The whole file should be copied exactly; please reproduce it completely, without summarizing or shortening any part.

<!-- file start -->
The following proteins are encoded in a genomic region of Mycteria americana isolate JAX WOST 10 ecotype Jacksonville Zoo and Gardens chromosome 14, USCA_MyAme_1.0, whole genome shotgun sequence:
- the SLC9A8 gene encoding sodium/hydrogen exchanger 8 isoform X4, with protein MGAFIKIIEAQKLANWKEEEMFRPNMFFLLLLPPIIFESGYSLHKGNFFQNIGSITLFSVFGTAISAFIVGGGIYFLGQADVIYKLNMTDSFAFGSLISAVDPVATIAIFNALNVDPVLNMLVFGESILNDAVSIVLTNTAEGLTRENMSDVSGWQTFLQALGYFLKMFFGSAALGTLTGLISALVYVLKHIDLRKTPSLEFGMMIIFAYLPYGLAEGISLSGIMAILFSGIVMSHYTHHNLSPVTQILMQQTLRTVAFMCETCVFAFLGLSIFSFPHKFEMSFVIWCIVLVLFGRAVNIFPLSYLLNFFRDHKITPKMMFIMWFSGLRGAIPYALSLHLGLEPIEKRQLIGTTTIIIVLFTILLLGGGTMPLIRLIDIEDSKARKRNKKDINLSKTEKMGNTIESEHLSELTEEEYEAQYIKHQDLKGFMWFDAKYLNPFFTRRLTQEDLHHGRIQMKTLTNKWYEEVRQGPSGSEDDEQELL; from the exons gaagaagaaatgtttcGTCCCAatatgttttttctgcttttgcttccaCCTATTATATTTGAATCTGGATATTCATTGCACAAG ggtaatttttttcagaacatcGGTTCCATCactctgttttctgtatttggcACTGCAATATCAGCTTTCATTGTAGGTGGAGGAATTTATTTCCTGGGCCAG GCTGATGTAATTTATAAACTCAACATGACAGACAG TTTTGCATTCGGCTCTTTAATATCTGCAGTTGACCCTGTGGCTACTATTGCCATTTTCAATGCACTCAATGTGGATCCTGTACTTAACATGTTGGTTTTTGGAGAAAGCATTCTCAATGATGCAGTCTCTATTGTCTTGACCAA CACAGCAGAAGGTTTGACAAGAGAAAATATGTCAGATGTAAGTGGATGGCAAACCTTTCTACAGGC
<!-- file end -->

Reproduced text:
The following proteins are encoded in a genomic region of Mycteria americana isolate JAX WOST 10 ecotype Jacksonville Zoo and Gardens chromosome 14, USCA_MyAme_1.0, whole genome shotgun sequence:
- the SLC9A8 gene encoding sodium/hydrogen exchanger 8 isoform X4, with protein MGAFIKIIEAQKLANWKEEEMFRPNMFFLLLLPPIIFESGYSLHKGNFFQNIGSITLFSVFGTAISAFIVGGGIYFLGQADVIYKLNMTDSFAFGSLISAVDPVATIAIFNALNVDPVLNMLVFGESILNDAVSIVLTNTAEGLTRENMSDVSGWQTFLQALGYFLKMFFGSAALGTLTGLISALVYVLKHIDLRKTPSLEFGMMIIFAYLPYGLAEGISLSGIMAILFSGIVMSHYTHHNLSPVTQILMQQTLRTVAFMCETCVFAFLGLSIFSFPHKFEMSFVIWCIVLVLFGRAVNIFPLSYLLNFFRDHKITPKMMFIMWFSGLRGAIPYALSLHLGLEPIEKRQLIGTTTIIIVLFTILLLGGGTMPLIRLIDIEDSKARKRNKKDINLSKTEKMGNTIESEHLSELTEEEYEAQYIKHQDLKGFMWFDAKYLNPFFTRRLTQEDLHHGRIQMKTLTNKWYEEVRQGPSGSEDDEQELL; from the exons gaagaagaaatgtttcGTCCCAatatgttttttctgcttttgcttccaCCTATTATATTTGAATCTGGATATTCATTGCACAAG ggtaatttttttcagaacatcGGTTCCATCactctgttttctgtatttggcACTGCAATATCAGCTTTCATTGTAGGTGGAGGAATTTATTTCCTGGGCCAG GCTGATGTAATTTATAAACTCAACATGACAGACAG TTTTGCATTCGGCTCTTTAATATCTGCAGTTGACCCTGTGGCTACTATTGCCATTTTCAATGCACTCAATGTGGATCCTGTACTTAACATGTTGGTTTTTGGAGAAAGCATTCTCAATGATGCAGTCTCTATTGTCTTGACCAA CACAGCAGAAGGTTTGACAAGAGAAAATATGTCAGATGTAAGTGGATGGCAAACCTTTCTACAGGC